Inginia Genao, M.D.—a physician, author, and Yale University professor—is aiming to increase racial representation in the medical field. After conducting research and exploring the obstacles that individuals from underserved and underrepresented groups face when trying to pursue careers in medicine, she identified that the MCAT was a barrier for their progression in the field, Yale University reported.
Genao believes that the MCAT should be eliminated and other factors should be taken into consideration during medical school admissions. According to Genao, research shows that there is a racial gap when it comes to standardized test performance and since the MCAT is often a deciding factor in the admissions process, it hinders people of color from entering the field. She believes that medical schools should factor in a student’s dedication to the medical field, their background, obstacles that they’ve had to overcome both academically and personally and other factors.
Genao says that there is a dire need for more people of color to enter the medical industry because patients feel more comfortable with physicians who they can identify with.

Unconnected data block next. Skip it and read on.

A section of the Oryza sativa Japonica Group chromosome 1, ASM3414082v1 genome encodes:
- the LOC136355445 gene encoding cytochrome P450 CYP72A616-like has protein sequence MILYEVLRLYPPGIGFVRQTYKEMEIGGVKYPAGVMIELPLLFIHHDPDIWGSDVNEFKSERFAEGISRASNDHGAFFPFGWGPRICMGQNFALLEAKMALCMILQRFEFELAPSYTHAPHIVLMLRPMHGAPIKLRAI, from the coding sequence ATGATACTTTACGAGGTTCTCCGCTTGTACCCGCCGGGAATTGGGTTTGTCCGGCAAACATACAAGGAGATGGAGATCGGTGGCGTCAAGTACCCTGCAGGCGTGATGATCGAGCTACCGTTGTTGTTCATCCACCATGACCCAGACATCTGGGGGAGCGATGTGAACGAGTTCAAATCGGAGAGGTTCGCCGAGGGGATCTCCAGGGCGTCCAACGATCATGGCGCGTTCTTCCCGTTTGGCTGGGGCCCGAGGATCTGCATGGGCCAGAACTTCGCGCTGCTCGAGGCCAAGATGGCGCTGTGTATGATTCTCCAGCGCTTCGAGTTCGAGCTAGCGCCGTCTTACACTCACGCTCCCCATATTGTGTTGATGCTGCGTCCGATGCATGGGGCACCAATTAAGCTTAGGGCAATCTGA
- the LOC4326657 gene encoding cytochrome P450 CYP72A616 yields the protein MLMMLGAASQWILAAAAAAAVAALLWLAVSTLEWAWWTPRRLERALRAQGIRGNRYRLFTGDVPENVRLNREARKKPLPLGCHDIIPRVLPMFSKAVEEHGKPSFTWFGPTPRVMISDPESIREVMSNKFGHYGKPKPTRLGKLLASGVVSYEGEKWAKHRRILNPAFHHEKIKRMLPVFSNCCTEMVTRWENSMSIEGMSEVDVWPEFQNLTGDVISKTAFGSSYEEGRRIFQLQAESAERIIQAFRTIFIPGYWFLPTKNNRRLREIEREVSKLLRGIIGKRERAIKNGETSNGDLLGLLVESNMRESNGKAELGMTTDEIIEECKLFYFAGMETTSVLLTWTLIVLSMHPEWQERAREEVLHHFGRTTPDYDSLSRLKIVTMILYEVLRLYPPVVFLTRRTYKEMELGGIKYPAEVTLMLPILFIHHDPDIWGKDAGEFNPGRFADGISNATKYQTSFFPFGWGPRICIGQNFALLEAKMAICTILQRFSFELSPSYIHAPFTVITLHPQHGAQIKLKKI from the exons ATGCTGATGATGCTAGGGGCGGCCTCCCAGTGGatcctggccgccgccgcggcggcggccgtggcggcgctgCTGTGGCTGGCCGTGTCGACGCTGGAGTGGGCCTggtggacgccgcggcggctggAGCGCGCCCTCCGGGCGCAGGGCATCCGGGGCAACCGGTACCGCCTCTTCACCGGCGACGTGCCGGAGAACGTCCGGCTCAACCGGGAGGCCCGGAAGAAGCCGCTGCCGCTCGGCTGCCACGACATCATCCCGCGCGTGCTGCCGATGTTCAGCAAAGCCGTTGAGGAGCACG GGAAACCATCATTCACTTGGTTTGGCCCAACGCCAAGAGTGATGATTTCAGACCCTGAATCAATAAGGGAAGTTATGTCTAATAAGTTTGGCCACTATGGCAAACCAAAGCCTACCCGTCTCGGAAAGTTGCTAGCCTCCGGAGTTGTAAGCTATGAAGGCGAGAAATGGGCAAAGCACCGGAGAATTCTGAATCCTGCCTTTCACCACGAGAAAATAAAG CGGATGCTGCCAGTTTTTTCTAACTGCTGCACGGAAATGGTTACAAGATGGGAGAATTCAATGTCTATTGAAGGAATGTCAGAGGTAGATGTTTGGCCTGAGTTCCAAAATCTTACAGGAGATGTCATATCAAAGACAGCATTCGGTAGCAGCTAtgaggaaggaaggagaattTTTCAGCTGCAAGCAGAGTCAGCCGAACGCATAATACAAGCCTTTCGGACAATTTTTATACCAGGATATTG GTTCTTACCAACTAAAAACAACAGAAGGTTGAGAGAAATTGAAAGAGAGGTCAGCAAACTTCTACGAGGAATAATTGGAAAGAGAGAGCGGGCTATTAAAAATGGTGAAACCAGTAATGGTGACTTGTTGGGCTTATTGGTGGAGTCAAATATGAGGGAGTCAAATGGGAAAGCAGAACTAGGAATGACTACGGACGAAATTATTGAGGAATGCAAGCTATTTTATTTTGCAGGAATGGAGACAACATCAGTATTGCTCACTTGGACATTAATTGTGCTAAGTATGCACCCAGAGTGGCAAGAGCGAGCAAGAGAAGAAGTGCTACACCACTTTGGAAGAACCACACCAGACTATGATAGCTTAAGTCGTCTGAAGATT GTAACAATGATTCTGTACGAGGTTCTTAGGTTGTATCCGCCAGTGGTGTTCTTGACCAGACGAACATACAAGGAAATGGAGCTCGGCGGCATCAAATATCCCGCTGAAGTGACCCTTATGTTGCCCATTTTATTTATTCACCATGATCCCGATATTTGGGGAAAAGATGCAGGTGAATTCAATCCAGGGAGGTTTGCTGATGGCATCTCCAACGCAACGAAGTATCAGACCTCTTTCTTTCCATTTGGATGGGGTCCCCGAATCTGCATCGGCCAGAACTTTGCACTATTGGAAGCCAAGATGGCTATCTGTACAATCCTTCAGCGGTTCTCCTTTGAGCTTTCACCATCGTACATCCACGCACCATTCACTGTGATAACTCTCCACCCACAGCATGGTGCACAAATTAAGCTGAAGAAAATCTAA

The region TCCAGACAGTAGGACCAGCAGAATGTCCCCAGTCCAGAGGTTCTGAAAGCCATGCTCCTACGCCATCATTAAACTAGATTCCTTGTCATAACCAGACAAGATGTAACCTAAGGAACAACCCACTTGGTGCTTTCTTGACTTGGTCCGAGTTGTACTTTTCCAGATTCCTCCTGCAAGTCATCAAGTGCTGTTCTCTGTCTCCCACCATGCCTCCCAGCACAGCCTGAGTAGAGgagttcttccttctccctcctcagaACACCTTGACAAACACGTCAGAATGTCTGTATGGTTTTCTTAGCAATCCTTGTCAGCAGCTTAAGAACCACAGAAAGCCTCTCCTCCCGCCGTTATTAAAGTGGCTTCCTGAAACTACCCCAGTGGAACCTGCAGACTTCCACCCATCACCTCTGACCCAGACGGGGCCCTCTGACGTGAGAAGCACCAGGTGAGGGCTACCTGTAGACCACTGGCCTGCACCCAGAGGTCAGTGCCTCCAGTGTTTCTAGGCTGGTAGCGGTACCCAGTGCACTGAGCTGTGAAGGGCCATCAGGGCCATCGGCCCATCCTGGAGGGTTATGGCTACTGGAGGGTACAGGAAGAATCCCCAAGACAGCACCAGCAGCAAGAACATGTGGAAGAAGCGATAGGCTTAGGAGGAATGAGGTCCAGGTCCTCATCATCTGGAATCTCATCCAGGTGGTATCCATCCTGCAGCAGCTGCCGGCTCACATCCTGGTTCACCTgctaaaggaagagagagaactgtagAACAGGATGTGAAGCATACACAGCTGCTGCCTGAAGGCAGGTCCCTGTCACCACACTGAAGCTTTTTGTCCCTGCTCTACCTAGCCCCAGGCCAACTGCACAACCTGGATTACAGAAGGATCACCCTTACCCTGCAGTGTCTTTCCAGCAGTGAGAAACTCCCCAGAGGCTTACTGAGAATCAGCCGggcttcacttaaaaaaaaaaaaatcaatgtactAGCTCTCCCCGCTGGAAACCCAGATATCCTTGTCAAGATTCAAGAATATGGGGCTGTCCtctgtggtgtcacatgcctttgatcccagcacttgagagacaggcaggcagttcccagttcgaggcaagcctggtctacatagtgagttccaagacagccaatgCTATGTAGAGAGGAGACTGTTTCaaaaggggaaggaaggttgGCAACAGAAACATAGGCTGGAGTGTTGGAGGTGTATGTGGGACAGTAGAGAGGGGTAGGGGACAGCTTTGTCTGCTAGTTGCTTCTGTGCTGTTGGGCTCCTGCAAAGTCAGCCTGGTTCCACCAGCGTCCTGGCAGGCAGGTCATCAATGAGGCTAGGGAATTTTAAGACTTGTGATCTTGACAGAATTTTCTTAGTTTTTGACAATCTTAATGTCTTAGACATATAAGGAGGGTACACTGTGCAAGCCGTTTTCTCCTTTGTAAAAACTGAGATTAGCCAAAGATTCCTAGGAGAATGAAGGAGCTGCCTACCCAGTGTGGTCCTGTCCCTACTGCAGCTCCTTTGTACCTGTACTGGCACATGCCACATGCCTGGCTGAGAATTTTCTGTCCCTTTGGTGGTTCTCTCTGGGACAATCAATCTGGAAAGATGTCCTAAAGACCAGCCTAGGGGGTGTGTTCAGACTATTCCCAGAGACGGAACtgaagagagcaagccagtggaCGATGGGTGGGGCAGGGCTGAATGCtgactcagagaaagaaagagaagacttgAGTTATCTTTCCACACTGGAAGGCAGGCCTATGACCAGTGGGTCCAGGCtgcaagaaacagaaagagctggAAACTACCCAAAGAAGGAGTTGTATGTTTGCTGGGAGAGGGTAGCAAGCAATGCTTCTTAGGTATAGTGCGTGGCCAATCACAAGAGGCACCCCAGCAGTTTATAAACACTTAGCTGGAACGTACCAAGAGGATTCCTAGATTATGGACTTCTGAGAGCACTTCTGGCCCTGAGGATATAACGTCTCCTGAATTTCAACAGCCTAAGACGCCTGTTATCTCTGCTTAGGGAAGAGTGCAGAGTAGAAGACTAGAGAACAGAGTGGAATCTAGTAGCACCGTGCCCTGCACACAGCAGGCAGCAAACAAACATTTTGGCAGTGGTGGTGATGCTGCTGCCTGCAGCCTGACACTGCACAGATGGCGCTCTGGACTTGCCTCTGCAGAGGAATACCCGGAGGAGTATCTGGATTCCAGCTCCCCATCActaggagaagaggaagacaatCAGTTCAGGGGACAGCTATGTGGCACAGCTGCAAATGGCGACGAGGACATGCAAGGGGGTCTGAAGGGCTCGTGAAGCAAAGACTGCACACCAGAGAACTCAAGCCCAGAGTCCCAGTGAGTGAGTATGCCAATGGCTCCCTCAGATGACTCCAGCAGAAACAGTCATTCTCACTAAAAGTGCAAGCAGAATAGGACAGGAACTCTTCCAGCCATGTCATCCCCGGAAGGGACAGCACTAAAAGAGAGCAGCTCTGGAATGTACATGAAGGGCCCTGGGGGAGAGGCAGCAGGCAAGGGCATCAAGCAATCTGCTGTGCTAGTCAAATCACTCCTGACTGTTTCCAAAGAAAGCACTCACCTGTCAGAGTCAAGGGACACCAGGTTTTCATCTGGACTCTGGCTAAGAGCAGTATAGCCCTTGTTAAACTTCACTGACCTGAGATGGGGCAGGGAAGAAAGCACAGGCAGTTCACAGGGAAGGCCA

There have been several efforts to increase the presence of African-Americans in the medical field. A report released by the Association of American Medical Colleges showed that Howard University is the top university for sending African-American applicants to U.S. medical schools. “Howard University prepares more African-American pre-med students to apply to medical school and enrolls the most African-American students in our own esteemed medical school because we are committed to our mission to diversify the workforce with an infusion of talented, well-prepared scholars,” President Dr. Wayne A. I. Frederick said in a statement.
Diversity in the medical field is needed. According to Yale University, although people of color will account for most of the U.S. population by 2044, less than 10 percent are physicians.